Today’s Menu: Leftovers

About a month ago, Dan at No Facilities introduced the concept of Thursday Door Soup … a mix of random leftovers that could hopefully blend into a flavourful Thursday Door post.

For me, Soup Day is today.  With one wing clipped, it’s not very wise for me to venture out with my camera to discover anything new, so I have to dip into my library for past treasures that never made it to a post on their own.

There have been many lovely buildings I’ve found over the past few months, but haven’t invested the time to learn about their history, so their attention-worthy doors sit in my library as anonymous orphans.

Dan?  Did you notice the crane?  This one is for you!

There has been the rare building that’s undergone extensive research by me, but its story continues to remain a mystery.


Some wonderful old buildings have been researched, but I simply haven’t felt the inspiration to write about them.

Toronto Club.jpg
Toronto Club – the oldest private club in Canada

But some doors don’t really have a potential story at all, they just caught my fancy while I was passing by.

Garden District.jpg

It’s soup day in my corner of the blogosphere and I hope it warmed you, if even just a little. For door offerings more substantial than *soup*, visit Norm 2.0 – the host of the weekly photo feature, Thursday Doors.  Follow the little blue frog to an entire international menu of great doors.



  1. I’ve already had pumpkin soup for dinner so I’ll just have a tiny helping of door soup, thanks. At least it’s taken me so long to get here it’s no doubt cold soup by now which is fine because it’s kind of hot here. (And yet we had soup for dinner. What else to do when you have a build up of four butternut pumpkins from the weekly fruit and veg box?)


    • Yeah – soup isn’t sometimes that comes to my mind when it’s hot. On the other hand, I associate butternut squashes (we call them squashes) with cold weather. It would be odd to get them in summer! I wouldn’t know quite what to do with them … although roasted is really yummy.

      Liked by 1 person

      • I’m waiting for a cooler day to run the oven so I can roast small diced pieces to put aside in the fridge for salads when it warms up again. And for risotto for the in-between temperatures. Can you freeze roasted pumpkin?


        • You could BBQ it outside on a baking sheet instead.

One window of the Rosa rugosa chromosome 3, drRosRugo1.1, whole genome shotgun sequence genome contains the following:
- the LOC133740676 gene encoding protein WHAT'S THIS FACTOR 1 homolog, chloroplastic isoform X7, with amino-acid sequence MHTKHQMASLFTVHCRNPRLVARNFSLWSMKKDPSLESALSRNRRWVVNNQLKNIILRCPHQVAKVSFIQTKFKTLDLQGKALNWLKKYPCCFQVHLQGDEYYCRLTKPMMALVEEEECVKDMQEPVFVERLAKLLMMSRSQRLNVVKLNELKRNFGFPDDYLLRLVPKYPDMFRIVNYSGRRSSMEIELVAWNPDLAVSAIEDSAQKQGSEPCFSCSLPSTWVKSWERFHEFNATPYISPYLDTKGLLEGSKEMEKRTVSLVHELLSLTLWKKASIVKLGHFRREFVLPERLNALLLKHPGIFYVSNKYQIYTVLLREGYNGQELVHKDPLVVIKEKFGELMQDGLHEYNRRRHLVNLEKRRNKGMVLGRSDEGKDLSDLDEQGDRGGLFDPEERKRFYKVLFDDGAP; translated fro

And I don’t know about freezing roasted squash (I’ve never had leftovers) … but for sure I routinely freeze squash soup.


  2. This is such a lovely set of doors, Joanne. I really like the last one in particular, especially how it is framed. You make that restaurant look romantic and inviting. It looks charming and cozy, and if I was walking past I’d be tempted to go in for at least a peak of their menu. If they did dessert, I’d probably park myself at one of their tables 😀 I came from Sue’s blog, and it is nice coming across another blog 🙂


    • Hi Mabel! Thanks for visiting 🙂

      Pappas Grill is a great place to go … I especially like the patio in the summer. I had lived in this neighbourhood near Pappas Grill for several years but I had never noticed how inviting the entrance was until that particular evening 🙂


  3. 1 degree out right now as I read your warm Thursday soap (I’m a little late to the game, but hey, this is just what I need this morning). I love doors, and you capture these beautifully. Hope your clipped wing is healing nicely.


  4. The doors you have here are all interesting and some are even beautiful! A great post. I don’t think we need the history of a door if you don’t have it. Sometimes our imaginations are just fine! 🙂

    Liked by 1 person

  5. I had some soup in Italy, and I was shorts and a t-shirt. No it wasn’t a cold soup. It was a lovely mescuia from La Spezia and I loved it so much I ate it again the following night. It’s 34° here today and I would go some soup.

    Liked by 1 person

  6. Hi Joanne! How the heck are you?
    I’ve been absent for a couple weeks but in addition to posting, I am making my rounds through WP. Hope all is well up your way.
    Love those last 2 images. The doors are enchanting and make me want to go inside!


    • Thanks Laurie. I’m doing well but I’ve been awol myself and sliding hopelessly behind. Christmas is less than 2 weeks away and I still have so much to do.
      I hope you are keeping well! Merry Christmas!


  7. There’s absolutely nothing wrong with leftovers Joanne. I love going back through old photos and pulling them together into a theme. Another thing that I do when I’m short on ideas is to go back to a really old post that … ahem wasn’t as “polished” as I had hoped, and rewrite. It bugs me no end when I see someone has read a really old post, and when I re-read it, I realize it’s wordy, typo-filled and just not that interesting. And BTW, even if it’s soup, you get major kudos for one-wing work. Take care and have a fun and relaxing holiday. ~James


    • I’m happy to say I’m back to typing with 2 hands again. Whew!! I can’t spend a lot of time of the computer because it stresses my shoulder, but progress is happening!!

      With Christmas barreling down on us, I’m afraid my muse is awol lately and I’m not getting inspiration from anything.

      I’m sure when my muse returns, I’ll be bubbling over with things to say 🙂

      Merry Christmas!! 🙂


  8. Nice photos as always and I must say that I love the idea of random soup. I’ve been going through some of my folders during the last week and there should be plenty of random soup for everyone.


  9. Beautiful buildings and doors! There is a door in the small city north of us, that is on the second floor of a brick building. I can only speculate that there was at one time stairs leading down from it, or possibly a porch. I’ll have to find it again and take a photo of it. Been a while.